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This is the blog of Ian Rosales Casocot. Filipino writer. Sometime academic. Former backpacker. Twink bait. Hamster lover.

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Tuesday, November 26, 2019

entry arrow4:12 AM | Six Years Old, Noblefranca Street

Noblefranca Street in the midnight light feels short—although to be honest, it has always been a short street, a stretch that covers a mere two blocks of mostly unpromising structures you could begrudgingly call city buildings.

It forms a tributary that begins, in the east, at the Rizal Boulevard, and then all the way to a terminal point touching Perdices Street that feels like a premature end: reaching either ends feels always like a surprise for the pedestrian, as if Noblefranca promises a longer adventure, only to be shaded on each side by utter nondescriptness that contributes to its shortness, and to be eventually swallowed by the wider avenue of downtown.

Where it disappears into Perdices Street, you can see that it is blocked to the west by the imposing building called Ever, which has the garishness to call itself a mall. This building used to be a cinema of second-run movies, also called Ever, and which itself sprang from the ashes of an even older cinema called Main Theatre, which—the old folks love to recall this anecdote because it has the romance and tragedy of premonition—burned down in the late 1970s on the last night they were screening "The Towering Inferno."

Not many people actually know Noblefranca Street by name, which is telling. For the commuter, hailing a tricycle for a drop off along its stretch would entail naming one of its landmarks, which shift in the constant flow of changes we call Dumaguete: there is a bank and a European bistro called Casablanca at its eastern point, facing the sea that borders the city. Further on, and then around the part where Noblefranca crosses Calle Sta. Catalina de Alejandria—named after the patron saint of Dumaguete—it bears two or four restaurants and eateries of varying degrees of sophistication—Negrense Food Lab and Microbrewery, a Korean coffee shop that pains itself to be trendy, a Mediterranean food stand of no particular distinction, and a flashy carinderia called Food.Net that amply demonstrates a very democratic idea of popular culinary tastes.

Then there is a high school that caters to the richer Chinese families in the city called Holy Cross, which commands a campus that takes up a quarter of the block it sits on, distinctive for its bold choice of painting its building a blue that is the staple hue of countless nurseries.

Beyond that, there is a hodgepodge of sad-looking buildings and empty but fenced-off lots no one in Dumaguete really sees, except that occasionally—from the doldrums of the area's banality—certain generations of Dumaguetnons would see a ghost or two. Those who grew up in the 1970s would remember a cafe called Maricar's which sold the best cakes and pastries in town—gone now, although the building still remains, its handsomeness covered up by neglect and sheets of galvanized iron. Those who grew up in the 1990s would remember Taster's Delight, which sold the best cheeseburgers in town—also gone now, although the building also still remains, but boarded up like a jilted bride gone to seed because of heartbreak.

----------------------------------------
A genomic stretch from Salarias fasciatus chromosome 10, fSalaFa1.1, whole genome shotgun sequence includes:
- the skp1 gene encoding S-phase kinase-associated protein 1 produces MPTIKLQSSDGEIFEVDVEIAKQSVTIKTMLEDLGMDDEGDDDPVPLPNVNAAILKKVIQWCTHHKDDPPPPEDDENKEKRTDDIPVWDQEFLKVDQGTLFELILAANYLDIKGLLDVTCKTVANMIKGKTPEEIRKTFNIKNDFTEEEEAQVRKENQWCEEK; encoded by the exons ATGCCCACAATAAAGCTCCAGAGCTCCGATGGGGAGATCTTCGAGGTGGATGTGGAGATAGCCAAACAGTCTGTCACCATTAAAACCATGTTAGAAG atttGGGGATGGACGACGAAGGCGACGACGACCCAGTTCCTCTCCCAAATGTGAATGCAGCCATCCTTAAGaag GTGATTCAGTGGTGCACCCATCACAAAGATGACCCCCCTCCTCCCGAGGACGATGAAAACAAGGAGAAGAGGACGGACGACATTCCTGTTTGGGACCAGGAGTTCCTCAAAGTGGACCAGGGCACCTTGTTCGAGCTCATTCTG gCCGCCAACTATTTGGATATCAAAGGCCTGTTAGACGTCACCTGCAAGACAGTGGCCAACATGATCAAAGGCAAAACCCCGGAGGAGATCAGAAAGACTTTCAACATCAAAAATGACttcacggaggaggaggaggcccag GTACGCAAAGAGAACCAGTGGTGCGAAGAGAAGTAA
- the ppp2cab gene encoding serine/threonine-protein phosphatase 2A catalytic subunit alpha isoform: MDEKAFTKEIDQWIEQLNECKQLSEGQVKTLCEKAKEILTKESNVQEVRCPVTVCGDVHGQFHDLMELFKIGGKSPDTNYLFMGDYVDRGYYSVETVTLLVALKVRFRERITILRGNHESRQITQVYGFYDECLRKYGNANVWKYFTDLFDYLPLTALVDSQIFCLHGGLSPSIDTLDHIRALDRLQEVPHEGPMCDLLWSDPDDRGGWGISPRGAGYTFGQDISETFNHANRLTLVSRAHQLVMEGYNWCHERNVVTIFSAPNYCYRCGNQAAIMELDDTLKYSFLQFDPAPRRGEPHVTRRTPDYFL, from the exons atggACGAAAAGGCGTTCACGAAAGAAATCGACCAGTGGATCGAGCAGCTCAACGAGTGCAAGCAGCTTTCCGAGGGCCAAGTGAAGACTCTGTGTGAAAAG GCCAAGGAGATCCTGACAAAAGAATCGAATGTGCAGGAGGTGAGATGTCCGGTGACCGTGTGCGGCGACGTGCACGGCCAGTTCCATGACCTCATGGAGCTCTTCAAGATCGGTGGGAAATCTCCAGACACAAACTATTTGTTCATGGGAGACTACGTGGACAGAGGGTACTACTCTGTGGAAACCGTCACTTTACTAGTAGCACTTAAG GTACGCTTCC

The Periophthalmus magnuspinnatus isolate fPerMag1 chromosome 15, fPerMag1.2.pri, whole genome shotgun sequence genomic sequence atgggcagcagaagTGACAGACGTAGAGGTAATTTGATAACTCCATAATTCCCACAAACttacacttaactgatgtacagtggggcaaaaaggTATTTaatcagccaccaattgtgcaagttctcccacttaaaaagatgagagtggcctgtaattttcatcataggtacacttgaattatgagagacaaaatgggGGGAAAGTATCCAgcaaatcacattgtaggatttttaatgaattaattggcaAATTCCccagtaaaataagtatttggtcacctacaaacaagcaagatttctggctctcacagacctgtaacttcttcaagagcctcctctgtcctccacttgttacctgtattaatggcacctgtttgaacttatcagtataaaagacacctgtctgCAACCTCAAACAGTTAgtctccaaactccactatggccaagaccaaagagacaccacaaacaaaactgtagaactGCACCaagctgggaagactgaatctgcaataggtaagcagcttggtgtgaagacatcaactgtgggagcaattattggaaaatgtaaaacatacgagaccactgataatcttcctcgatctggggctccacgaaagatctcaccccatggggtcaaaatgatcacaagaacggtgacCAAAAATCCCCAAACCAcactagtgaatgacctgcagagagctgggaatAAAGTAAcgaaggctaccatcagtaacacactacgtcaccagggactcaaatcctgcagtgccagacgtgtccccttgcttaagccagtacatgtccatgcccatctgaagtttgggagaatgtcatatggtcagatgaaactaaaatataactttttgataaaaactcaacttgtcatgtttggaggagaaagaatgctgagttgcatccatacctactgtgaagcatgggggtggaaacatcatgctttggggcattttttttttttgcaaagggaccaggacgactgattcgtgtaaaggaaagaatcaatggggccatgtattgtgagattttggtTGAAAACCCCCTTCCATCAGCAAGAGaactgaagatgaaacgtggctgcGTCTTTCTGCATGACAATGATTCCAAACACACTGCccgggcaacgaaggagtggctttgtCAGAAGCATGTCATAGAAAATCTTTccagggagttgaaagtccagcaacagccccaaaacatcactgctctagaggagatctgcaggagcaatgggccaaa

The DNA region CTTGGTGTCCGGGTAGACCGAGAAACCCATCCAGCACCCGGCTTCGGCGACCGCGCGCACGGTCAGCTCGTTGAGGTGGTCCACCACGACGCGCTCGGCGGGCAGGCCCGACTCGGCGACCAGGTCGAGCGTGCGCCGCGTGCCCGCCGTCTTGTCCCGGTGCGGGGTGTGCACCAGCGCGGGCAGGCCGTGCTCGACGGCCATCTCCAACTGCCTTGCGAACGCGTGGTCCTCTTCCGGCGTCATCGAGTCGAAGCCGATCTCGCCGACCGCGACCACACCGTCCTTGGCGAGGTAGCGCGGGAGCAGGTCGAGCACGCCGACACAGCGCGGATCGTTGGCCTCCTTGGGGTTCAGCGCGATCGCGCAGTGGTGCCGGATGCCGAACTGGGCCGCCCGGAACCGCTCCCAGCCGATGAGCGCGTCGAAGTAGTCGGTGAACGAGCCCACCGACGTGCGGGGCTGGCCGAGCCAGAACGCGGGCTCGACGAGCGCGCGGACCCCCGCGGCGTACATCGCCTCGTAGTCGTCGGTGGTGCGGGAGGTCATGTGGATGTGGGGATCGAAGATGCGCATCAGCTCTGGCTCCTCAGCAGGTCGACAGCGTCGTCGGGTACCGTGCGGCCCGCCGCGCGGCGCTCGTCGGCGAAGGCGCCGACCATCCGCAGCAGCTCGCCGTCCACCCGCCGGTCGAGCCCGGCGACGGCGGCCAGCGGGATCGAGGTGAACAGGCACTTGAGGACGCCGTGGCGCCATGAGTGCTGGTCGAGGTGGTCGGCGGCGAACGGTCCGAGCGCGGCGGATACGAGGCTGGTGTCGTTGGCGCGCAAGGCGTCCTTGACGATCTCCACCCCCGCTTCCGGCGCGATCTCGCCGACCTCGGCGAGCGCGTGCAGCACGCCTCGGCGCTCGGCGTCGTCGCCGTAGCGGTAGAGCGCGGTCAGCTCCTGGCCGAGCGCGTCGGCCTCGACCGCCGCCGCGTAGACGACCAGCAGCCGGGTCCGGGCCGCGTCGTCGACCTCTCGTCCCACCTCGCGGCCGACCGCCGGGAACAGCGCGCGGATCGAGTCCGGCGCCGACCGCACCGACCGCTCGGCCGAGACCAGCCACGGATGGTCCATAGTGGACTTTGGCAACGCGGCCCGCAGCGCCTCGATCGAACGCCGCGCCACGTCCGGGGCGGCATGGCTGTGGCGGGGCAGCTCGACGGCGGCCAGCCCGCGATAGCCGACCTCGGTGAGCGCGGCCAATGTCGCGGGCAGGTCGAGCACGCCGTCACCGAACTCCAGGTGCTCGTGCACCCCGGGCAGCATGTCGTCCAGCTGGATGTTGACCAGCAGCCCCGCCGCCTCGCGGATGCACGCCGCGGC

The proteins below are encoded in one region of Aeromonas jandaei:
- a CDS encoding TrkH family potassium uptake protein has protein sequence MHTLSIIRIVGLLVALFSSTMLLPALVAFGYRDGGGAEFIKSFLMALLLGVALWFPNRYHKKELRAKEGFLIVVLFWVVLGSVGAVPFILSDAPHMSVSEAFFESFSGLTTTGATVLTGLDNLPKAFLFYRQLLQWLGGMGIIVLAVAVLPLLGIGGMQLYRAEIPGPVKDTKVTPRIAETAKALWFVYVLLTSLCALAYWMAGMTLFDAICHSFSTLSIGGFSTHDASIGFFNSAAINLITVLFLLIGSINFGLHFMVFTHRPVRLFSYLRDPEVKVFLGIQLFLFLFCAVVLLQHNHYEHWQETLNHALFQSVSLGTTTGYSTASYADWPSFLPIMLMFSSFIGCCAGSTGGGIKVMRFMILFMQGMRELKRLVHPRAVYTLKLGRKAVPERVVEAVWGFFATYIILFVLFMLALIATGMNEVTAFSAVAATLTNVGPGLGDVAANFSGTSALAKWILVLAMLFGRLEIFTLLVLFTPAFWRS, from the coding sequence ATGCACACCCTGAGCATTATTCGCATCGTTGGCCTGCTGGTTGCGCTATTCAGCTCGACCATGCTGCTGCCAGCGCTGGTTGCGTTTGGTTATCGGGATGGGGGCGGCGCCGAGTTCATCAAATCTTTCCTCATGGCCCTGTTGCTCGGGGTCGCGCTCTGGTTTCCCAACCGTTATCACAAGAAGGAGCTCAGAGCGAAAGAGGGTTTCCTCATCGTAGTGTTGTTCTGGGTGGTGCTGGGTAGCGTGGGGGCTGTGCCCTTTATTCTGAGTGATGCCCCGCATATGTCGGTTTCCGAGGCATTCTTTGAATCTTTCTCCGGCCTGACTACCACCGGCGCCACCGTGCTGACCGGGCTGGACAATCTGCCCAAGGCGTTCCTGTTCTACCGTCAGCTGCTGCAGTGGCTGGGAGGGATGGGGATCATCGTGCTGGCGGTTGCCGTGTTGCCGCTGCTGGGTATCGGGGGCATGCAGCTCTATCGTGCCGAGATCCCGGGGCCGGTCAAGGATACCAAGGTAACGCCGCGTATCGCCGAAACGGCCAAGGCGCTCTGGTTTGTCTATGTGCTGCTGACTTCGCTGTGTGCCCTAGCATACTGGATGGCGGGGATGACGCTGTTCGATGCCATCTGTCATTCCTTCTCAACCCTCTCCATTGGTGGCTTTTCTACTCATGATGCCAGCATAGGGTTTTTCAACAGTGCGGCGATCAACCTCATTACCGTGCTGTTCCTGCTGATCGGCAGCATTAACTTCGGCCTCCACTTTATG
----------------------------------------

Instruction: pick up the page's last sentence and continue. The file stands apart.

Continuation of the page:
Noblefranca ends with a sprawling complex housing a McDonald's Cafe on one side—sleek and modern with all its glass and concrete surfaces—and then a towering but very old wooden building on the other side, one of such vintage that its wood are browned darkly with too much testament. The ground floor of this old building has been parceled into a cellphone shop, a store that ostensibly sells brass knick knacks from Mindanao, and a stand that sells fruits. Side by side, these two buildings are the very story of Dumaguete itself: the shine of modernity skirmishing with the insistent holding on to the past. Nothing wins, and out of this impasse is shaped the very heart of Dumaguete.

I think of these things as I traversed Noblefrance Street, taking in bits and pieces of it as the night deepens and my feet take me to a familiar spot down the road and forking left on Perdices to that corner between the 24-hour downtown lights of Chowking and Jollibee, where I knew I could easily catch a tricycle ride home this late in the midnight hours.

Everything about Noblefranca felt familiar, but also obscure like an abandoned memory.

I lived here once, in this neighbourhood, with my family. I must have been five or six. This was in the mid-1980s, a few years after we exiled ourselves from our haciendero days in Bayawan, into a stark poverty living hand to mouth in Dumaguete, an existence that must have proved shocking to my family, which had until then enjoyed the wealth of being landed. [I didn't know any better, which is the inured bliss of very young children.] All I knew was that we had become rent nomads, finding whatever cheap enough digs my mother could find, and that previous to Noblefranca we had once lived in an old area of Dumaguete past the tianggue, traversed by Calle Sta. Rosa, where I had fallen in love with an older girl named Kate, and where I once saw Dumaguete leveled by a gigantic conflagration, with fiery embers falling down from the night skies like a hellish version of rain. [The entire Dumaguete public market burned down in 1982. We lived in a wooden house two small blocks away from it.] When my family decamped from this wooden house of Tia Tansing along Sta. Rosa, to this new house nestled right in the heart of a block along Noblefranca, I cried, because I could not bear the thought of not seeing once more my darling Kate, who lived with her father in one of the apartments in Tia Tansing's house, which was next door to ours, and who, when I was six and she was ten, gave me the privilege of a brilliant first kiss. I had no words for whatever I felt then except that it was such a lovely torment. It would take me years to recognize this as the blossoming of first love.